We stalwart Orthodox can certainly feel disgruntled at what has happened to the wintertime feasts of the Church. Every year, we try to extricate the true spirit of Advent and Nativity out of the world’s exuberant but misguided “holiday season.” And trying to get friends to pass up New Year’s Eve parties in favor of the Feast of the Circumcision is bound to be an uphill battle.
But I actually think it’s interesting how things worked out with the Feast of the Presentation. Through no fault of our own, a feastday of hope and light is paired up with an old superstition about foretelling the end of winter. And so on this day of the Feast of the Presentation of the Lord in the Temple, I don’t mind stopping to consider the coincidence that pairs it with Groundhog Day.
I could wish that the quaint harbinger of spring was something a little more dignified and auspicious than a groundhog. But then, who am I to judge? The tradition started independent of any festal considerations, and the quiet ground-dweller was probably a welcome sight to pioneers in snowy climes. There’s something primitive but satisfying in seeing anything that reminds you, when snow is still on the ground and the days are still much too short, that spring will still follow winter and that the darkness won’t last forever.
So what can we do but wonder when we think of Simeon — that “righteous old man,” according to our hymns, who had been waiting in the Temple for so many, many years? How did he ever maintain such a vigil? What can he have thought in that moment when he saw the One he had been waiting for?
Say who it is, O Simeon, that thou carriest in thy arms with rejoicing in the Temple. Towards whom dost thou cry, shouting, “Now I have been given leave to depart; for I have beheld my Savior”? This is He born of the Virgin. This is the Word, God of God, Who was incarnate for our sakes, and saved man. Him let us worship. (Vesperal idiomelon 1)
And what can the Virgin Mary have thought of what happened? She and Joseph had brought the requisite pair of turtledoves, and perhaps they expected the Temple ritual to be completed as a mere formality. I have thought of her place in the feast this year. Perhaps she told the account to Luke herself — judging from his detailed account of her actions in his gospel, and his presentation to her of his icon of her holding the Christ-child, I find myself wondering if they had a special bond. I can’t know, and so perhaps it’s wrong for me to even speculate. But in any case, there is something so personal in this account that you feel as if you were there.
“This Child is destined …”
And how could anyone be unmoved by Simeon’s final words to the Theotokos,words not of exaltation but of heavy portent? “Behold, this Child is destined for the fall and rising of many in Israel, and for a sign which will be spoken against (yes, a sword will pierce through your own soul also), that the thoughts of many hearts may be revealed.”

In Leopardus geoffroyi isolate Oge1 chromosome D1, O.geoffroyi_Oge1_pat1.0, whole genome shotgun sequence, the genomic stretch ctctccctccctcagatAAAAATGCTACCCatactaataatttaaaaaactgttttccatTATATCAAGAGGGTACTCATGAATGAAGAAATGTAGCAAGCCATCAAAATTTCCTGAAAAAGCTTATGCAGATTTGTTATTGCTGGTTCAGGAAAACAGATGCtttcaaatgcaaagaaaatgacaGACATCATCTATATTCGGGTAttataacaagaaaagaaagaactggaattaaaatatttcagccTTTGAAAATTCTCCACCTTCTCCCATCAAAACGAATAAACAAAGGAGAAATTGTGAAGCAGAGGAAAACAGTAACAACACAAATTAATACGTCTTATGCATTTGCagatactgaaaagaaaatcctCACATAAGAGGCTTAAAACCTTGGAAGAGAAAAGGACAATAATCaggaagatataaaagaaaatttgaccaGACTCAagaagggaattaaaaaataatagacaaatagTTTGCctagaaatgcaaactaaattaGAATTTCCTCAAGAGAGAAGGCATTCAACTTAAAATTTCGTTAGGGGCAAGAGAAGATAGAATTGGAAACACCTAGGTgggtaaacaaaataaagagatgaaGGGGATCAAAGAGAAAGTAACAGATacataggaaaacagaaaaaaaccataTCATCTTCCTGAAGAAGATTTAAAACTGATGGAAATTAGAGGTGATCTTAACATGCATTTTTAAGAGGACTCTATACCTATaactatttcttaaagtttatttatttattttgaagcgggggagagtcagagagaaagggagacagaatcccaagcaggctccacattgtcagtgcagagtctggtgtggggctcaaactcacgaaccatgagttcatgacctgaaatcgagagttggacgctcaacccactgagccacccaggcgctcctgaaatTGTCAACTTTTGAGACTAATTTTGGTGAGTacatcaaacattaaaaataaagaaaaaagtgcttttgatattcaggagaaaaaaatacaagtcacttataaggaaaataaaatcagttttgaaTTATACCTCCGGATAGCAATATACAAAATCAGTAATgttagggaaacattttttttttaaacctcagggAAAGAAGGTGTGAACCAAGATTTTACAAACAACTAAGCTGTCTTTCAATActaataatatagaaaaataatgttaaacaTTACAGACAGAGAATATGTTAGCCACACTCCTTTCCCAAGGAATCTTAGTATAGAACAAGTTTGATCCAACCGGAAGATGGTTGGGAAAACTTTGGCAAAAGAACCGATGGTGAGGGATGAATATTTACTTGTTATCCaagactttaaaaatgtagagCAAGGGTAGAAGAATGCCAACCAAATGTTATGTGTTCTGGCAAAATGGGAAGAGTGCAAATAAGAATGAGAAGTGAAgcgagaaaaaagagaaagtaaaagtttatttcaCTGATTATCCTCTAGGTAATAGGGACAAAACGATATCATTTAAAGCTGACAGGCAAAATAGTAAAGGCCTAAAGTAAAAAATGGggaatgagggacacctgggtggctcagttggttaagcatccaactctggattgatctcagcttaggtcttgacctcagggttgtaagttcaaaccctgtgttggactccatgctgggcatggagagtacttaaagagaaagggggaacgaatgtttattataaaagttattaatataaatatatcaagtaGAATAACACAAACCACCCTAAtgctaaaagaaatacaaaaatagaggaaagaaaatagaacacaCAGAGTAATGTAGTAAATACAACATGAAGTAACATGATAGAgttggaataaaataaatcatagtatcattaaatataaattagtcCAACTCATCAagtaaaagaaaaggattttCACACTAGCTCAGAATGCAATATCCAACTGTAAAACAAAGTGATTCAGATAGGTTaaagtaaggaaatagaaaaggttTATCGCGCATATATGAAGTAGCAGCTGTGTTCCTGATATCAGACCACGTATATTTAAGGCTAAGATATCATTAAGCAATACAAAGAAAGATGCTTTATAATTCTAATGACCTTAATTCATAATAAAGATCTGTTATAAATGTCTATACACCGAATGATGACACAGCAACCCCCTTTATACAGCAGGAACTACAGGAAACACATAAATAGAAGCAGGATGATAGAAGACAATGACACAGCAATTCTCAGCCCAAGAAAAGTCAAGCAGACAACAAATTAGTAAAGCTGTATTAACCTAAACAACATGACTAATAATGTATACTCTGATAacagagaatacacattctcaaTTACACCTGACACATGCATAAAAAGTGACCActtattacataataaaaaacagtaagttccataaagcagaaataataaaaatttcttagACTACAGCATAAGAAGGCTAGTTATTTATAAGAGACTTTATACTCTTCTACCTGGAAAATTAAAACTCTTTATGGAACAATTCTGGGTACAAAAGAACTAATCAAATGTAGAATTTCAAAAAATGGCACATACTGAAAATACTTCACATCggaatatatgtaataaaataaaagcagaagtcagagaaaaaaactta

What a wonderful and terrible thing to hear of your newborn’s place in history and of the life that awaits you in consequence of it. But the hymns don’t speak of that grim news, or of the pain she would suffer. Instead we hear in the Orthros troparion: “Rejoice, O virgin Theotokos, full of grace. For from thee arose the Sun of Justice, Christ our God, lighting those who are in darkness.”
And also of Christ’s ineffable goodness and humility in the Orthros canon:
“Thy virtue, O Christ, hath covered the heavens, for when the tabernacle of Thy holiness came, Thy mother, free of corruption, and Thou didst appear in the Temple of Thy glory borne in arms as a babe, the whole creation was filled with Thy praise.”
Six more weeks of winter, or maybe longer
The whole creation filled with the praise of the Lord in the Temple. Can there be any sweeter vision to reflect on, when things seem sometimes so dark and gloomy? You begin to wonder, as perhaps Simeon did, if you’ll ever see an end to the long vigil. The dark days can seem to stretch on and the stirrings of new life might seem like they’ll never come.
But God has ordained that spring follows cold winter. And He has given us moments of sweetest hope to give us courage and point to greater things. He has given us a Feast that reminds us of the fulfillment of promises and end of vigils. As we sing as the sun sets during Vespers, “Now lettest Thou Thy servant depart in peace … ” We sing along with St. Simeon as he spoke the words so many centuries ago. But with him also, we sing of what comes, and of the hope of all mankind: “For mine eyes have seen Thy salvation, which Thou hast prepared before the face of all peoples. A light to lighten the Gentiles and the glory of Thy people, Israel.”
So whether the report from Pennsylvania’s funny tradition leads us to keep track of our winter garb or not, we can take hold of things much more substantial to get us through. Whether it goes on for six more weeks or considerably longer, winter will end. The long-awaited spring will arrive.
“Come, let us also welcome Christ and receive Him with divine songs of praise, whose salvation Simeon saw, of whom David spoke. he it is Who spoke through the prophets, Who is incarnate for our sakes and speaks in the Law. Him let us worship. (Vesperal idiomelon 3)”